Get busy on climate change, speakers urge

‘Convening’ held in Burnsville

sunthisweekAn evening of climate change action talk in Burnsville May 12 got an inspirational lift from a local ninth-grader who won’t take hopelessness for an answer.

Anna Bertch, of Nicollet Junior High, said it’s easy to feel powerless in a world of 7 billion people to change its dangerous climate trajectory.

“Franklin D. Roosevelt said the only thing we have to fear is fear itself,” said Anna, who made a 60-second public service video last year that won honors in a School District 191 contest and the Youth Voices of Change film contest sponsored by the Will Steger Foundation and the Minnesota Pollution Control Agency.

“If I could speak on a huge intercom to the whole world, I would say, ‘Do not be made still by the idea that you can’t make a difference. Things are not solid. Reality is not immovable. We as humans are very easily influenced, and when our perspectives change, so does the world.’ ”

About 80 people attended the climate change “convening” Tuesday night at Diamondhead Education Center. One of a dozen being held around Minnesota, it was hosted by the Steger foundation (now called Climate Generation: A Will Steger Legacy), the city of Burnsville and Burnsville-Eagan-Savage School District 191.

The event also featured a resource fair — with groups ranging from Lakeville Friends of the Environment and District 191’s environmental committee to the Minnesota Department of Commerce and Dakota Electric Association — and post-meeting workshops.

“It’s your turn now to decide what you’re going to do next,” said Kristen Poppleton, Climate Generation’s education director.

John Abraham, a University of St. Thomas thermal sciences professor and climate change activist, presented an overview of human-induced global warming since the Industrial Revolution, which he called “settled science” that was first postulated in 1896.

Each of the last three decades was warmer than the previous 1,400 years, Abraham said. Earth shows the “fingerprints” of man-made greenhouse gases, such as nights warming faster than days and winter warming faster than summer, he said.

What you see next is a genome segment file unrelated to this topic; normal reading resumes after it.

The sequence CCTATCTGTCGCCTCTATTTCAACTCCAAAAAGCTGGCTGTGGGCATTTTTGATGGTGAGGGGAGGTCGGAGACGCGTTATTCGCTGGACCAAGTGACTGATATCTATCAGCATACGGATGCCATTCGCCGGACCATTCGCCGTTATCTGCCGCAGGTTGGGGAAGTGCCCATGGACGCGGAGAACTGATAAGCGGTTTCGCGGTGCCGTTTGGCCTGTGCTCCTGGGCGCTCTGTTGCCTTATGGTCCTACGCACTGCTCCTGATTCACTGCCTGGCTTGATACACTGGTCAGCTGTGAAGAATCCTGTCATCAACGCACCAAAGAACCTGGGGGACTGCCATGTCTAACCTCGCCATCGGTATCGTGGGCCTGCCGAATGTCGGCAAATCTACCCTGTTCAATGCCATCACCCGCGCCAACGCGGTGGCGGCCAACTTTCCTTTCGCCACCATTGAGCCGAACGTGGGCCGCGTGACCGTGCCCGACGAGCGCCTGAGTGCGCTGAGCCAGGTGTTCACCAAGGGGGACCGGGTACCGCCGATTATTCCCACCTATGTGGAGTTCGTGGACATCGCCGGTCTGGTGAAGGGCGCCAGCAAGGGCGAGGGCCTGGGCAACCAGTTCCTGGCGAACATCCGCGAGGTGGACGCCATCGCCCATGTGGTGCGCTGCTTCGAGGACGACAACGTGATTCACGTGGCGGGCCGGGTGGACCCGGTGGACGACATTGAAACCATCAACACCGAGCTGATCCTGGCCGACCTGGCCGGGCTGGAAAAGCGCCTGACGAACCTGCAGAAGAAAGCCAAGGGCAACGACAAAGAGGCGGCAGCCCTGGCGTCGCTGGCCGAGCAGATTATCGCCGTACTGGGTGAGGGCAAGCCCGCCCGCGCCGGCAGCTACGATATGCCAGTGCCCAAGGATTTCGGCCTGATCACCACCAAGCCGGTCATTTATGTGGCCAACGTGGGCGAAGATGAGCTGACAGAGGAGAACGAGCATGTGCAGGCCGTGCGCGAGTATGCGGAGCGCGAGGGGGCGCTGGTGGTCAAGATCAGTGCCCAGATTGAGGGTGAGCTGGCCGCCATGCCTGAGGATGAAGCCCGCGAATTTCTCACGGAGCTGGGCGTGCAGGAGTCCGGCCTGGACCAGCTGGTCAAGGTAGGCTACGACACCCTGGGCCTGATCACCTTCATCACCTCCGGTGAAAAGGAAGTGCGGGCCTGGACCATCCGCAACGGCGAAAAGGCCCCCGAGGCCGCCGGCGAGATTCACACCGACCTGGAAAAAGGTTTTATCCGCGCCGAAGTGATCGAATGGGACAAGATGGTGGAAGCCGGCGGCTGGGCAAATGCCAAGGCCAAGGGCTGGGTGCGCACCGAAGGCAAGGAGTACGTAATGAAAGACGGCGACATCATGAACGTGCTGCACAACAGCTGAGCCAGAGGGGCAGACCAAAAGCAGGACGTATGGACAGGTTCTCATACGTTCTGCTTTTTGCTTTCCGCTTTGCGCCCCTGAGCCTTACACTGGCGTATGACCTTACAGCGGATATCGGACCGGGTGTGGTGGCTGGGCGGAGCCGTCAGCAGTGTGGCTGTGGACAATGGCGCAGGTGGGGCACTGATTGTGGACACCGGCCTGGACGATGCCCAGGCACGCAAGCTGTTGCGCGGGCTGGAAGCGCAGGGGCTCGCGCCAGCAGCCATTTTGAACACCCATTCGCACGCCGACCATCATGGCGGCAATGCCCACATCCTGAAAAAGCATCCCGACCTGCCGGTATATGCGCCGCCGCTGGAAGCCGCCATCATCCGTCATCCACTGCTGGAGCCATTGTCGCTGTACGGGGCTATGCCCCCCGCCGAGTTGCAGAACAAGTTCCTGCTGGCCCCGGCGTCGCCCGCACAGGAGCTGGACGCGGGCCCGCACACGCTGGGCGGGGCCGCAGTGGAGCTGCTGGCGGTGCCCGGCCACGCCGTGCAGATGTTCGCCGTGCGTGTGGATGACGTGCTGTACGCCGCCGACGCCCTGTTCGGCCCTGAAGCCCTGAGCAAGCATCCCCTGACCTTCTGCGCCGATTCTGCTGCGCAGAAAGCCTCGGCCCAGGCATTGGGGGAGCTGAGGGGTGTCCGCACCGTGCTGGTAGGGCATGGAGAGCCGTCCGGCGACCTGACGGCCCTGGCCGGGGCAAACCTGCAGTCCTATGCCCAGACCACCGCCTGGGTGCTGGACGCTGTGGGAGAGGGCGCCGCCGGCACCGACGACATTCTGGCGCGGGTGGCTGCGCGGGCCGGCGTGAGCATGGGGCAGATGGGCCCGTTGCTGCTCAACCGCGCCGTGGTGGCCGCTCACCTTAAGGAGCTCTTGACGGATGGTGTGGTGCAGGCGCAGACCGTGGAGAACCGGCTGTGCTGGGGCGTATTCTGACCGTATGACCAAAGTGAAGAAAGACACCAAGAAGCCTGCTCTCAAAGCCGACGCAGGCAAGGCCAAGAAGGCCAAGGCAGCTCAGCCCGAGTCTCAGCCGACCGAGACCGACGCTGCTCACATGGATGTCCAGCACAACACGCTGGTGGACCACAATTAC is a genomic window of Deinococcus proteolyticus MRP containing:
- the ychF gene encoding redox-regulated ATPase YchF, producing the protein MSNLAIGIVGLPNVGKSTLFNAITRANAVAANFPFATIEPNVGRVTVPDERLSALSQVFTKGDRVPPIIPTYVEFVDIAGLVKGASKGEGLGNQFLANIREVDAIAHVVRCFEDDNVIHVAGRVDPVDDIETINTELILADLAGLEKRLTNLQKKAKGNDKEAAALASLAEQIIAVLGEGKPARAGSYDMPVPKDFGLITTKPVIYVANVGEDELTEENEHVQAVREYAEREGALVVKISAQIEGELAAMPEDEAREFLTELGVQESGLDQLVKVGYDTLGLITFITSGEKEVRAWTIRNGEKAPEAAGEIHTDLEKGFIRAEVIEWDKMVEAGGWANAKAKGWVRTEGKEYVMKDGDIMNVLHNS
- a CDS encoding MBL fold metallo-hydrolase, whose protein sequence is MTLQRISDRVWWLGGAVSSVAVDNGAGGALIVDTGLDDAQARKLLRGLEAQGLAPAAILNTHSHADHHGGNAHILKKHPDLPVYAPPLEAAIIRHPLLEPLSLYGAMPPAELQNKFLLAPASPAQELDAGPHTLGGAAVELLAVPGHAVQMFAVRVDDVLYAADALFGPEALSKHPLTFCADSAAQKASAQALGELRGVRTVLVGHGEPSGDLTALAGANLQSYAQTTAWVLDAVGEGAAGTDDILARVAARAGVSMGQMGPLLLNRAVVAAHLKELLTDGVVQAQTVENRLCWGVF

Atmospheric carbon dioxide has risen from less than 320 parts per million in 1960 to 400 today, according to Abraham. In the United States, coal-generated power and the burning of motor fuel are the biggest contributors, he said.

Some of the consequences are already apparent, such as more extreme weather incidents and more severe droughts, he said.

“Can you imagine what it’s going to be like in 2100?” Abraham said, referring to a chart showing global temperatures escalating rapidly in the future compared with historical rises.

Consequences of climate change, he said, will include lower crop yields, especially in areas of subsistence farming; ocean acidification; redistribution of water; and more extreme weather, with fewer but stronger hurricanes.

Change is possible “without sacrificing economic growth,” Abraham said.

He called on people to push for tougher emissions standards and reduce their own emissions caused by driving and home energy use.

Burnsville Mayor Elizabeth Kautz kicked off the event, saying that her city was an “early adopter” of environmental stewardship. Burnsville adopted a wide-ranging sustainability plan in 2009 and has exceeded the steps proscribed by the state to be christened a GreenStep City, she said.

As president of the U.S. Conference of Mayors in 2009, climate protection was “one of my top agenda items,” Kautz said.

In District 191, two years of energy-conservation and waste-prevention efforts with help from the Minnesota GreenCorps led to creation of a full-time green schools liaison position, said Taylor Hays, who holds the job.

Environmental activities in the district include a monthly staff newsletter and the Battle of the Buildings, in which district schools compete to notch the most positive environmental changes, Hays said.

Speakers also included Muhammad Jiwa, a graduating University of Minnesota senior and organizer with Minnesota Interfaith Power & Light, who has worked with mosques on energy conservation and retrofits; and Andy Holdsworth, leader of the state Department of Natural Resources Climate Adaptation Team, who discussed efforts to restore Minnesota’s declining cisco fish population.

Read the full article online here.

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